KEY, Adriaen Thomasz
(b. ca. 1544, Antwerpen, d. after 1589, Antwerpen)

William I, Prince of Orange, called William the Silent,

c. 1579
Oil on panel, 48 x 35 cm
Rijksmuseum, Amsterdam

The Prince of the Netherlands, Charles V (1500-1558), was also King of Spain and Emperor of Germany. He believed in a centrally governed state, with a single religion - Catholicism. In 1555 he abdicated, and his son Philip II (1527-1598) succeeded him as King of Spain and Prince of the Netherlands. Philip maintained his father's centralist policy and thus clashed with the Dutch nobility, who sought greater independence and also objected to the strict legal restrictions on Protestants. When their petition for tolerance was rejected in 1566, the Dutch broke out in open rebellion. Churches were attacked and images of saints destroyed. This wave of iconoclasm was the start of the Dutch revolt against Philip II. The revolt was led by Prince William I of Orange (1533 - 1584), stadholder of Holland and Zeeland (1533-1584). After his death his sons continued the struggle, which was to last 80 years and became known as the Eighty Years' War (1568-1648).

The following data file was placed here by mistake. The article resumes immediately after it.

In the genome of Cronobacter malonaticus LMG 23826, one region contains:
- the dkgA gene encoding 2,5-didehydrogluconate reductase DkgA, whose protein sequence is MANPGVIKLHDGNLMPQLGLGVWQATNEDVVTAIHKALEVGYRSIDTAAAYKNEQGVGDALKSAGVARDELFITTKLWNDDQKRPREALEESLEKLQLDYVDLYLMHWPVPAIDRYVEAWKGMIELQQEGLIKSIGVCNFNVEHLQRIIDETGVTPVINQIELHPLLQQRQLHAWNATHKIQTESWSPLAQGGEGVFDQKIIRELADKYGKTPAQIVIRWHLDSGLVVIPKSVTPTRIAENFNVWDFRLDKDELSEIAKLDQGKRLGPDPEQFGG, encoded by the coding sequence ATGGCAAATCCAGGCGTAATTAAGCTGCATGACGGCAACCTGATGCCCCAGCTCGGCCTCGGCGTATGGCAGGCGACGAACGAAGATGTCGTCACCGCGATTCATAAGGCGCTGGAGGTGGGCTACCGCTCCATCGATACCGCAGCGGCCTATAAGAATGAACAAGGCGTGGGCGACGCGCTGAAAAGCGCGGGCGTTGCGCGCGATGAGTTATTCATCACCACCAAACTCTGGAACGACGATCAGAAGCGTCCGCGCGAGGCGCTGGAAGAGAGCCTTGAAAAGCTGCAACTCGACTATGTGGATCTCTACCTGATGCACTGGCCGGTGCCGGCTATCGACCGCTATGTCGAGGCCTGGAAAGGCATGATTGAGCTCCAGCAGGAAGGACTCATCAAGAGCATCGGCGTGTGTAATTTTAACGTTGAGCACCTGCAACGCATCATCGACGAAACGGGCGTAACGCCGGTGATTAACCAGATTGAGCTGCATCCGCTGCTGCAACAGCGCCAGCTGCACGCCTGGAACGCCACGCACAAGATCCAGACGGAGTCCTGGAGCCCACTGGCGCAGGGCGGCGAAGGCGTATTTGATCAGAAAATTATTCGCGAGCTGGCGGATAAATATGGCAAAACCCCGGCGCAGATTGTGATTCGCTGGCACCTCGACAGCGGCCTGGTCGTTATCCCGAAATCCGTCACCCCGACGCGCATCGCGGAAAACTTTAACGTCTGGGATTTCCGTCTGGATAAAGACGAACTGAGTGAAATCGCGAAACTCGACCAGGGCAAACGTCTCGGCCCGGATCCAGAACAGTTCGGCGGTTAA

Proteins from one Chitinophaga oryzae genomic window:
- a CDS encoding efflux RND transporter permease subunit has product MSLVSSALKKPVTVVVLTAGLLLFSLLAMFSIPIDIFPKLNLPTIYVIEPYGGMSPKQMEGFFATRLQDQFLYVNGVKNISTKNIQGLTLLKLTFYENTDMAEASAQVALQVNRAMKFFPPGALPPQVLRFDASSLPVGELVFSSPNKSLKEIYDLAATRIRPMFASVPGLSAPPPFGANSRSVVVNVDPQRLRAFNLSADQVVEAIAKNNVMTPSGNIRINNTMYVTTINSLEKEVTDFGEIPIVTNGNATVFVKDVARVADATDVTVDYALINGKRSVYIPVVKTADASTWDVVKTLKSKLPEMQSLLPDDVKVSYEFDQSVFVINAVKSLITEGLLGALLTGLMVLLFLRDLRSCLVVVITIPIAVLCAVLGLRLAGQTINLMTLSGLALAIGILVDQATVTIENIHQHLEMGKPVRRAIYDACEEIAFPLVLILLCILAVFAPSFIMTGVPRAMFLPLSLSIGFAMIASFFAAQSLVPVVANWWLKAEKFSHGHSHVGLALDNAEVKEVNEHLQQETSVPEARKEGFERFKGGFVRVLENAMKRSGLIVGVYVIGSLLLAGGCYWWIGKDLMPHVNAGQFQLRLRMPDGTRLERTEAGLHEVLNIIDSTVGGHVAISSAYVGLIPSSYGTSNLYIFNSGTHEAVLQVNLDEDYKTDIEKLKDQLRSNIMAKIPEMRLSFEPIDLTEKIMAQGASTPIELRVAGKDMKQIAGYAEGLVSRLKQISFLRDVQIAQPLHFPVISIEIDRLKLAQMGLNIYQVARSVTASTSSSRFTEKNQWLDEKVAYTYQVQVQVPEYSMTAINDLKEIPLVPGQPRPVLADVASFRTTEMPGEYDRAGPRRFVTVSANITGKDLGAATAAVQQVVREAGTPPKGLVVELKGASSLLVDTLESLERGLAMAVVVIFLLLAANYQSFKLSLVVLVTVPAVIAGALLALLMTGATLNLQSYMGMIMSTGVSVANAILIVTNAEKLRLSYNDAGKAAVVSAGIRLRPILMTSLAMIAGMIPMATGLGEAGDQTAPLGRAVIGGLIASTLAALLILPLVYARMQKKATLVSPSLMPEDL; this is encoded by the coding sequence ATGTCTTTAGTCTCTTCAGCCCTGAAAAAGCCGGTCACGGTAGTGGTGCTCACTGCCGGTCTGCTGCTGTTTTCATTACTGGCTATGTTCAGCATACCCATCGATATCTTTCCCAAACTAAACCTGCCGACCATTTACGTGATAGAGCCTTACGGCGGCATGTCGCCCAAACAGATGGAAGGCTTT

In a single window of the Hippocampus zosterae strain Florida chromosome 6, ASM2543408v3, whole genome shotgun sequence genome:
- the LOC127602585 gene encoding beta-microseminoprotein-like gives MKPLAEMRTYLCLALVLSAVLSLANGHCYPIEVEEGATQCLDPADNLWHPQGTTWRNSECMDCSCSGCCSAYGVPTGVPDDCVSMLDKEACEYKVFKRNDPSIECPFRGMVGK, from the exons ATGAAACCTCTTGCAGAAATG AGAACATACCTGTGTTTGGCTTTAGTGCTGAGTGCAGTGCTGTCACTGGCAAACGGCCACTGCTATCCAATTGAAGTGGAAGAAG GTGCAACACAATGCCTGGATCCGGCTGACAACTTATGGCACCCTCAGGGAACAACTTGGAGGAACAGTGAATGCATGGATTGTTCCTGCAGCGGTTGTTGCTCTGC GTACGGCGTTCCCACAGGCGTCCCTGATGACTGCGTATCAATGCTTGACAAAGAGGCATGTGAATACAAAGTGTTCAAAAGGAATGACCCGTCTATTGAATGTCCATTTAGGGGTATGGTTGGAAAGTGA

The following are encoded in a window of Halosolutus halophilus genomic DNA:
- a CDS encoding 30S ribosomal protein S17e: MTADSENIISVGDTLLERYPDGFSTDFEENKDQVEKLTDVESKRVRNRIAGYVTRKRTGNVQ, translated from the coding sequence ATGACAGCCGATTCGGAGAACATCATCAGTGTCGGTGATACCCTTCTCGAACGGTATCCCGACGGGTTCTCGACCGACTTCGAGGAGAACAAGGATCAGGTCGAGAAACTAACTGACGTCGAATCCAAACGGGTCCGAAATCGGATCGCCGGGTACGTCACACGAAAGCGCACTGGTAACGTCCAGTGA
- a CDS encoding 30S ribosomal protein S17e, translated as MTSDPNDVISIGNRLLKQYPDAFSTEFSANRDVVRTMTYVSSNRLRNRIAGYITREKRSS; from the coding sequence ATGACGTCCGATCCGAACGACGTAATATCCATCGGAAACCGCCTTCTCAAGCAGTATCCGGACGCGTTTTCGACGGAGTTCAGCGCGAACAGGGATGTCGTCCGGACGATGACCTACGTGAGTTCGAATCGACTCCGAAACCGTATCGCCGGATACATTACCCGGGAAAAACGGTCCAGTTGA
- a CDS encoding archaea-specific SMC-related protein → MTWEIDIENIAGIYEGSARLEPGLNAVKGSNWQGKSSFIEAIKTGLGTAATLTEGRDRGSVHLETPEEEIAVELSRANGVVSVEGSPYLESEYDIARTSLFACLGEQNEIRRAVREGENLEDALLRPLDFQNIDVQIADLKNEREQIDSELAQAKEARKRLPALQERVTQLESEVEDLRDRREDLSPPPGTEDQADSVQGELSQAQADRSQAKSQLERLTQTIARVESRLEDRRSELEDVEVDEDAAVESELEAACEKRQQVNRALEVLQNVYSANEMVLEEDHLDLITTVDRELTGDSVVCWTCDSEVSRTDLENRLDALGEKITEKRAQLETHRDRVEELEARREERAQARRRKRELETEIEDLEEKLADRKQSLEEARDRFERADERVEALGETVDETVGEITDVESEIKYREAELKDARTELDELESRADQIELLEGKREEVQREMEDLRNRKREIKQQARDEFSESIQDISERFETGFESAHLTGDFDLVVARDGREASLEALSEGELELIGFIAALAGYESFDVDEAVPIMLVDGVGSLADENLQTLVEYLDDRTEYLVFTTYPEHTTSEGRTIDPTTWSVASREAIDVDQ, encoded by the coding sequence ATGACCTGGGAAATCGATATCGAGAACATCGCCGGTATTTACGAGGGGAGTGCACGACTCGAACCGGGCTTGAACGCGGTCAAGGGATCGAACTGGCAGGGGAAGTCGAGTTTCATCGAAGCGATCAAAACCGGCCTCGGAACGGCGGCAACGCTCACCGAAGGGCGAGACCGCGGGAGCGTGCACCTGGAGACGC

William of Orange championed freedom and tolerance and led the Dutch revolt against Philip II's harsh regime. In 1580 he was declared an outlaw, and in 1584 he was assassinated. Key lived in Antwerp, as did William at the time this picture was painted. It is therefore highly likely that the prince actually sat for his portrait. This was not always the case; instead, artists often copied existing portraits.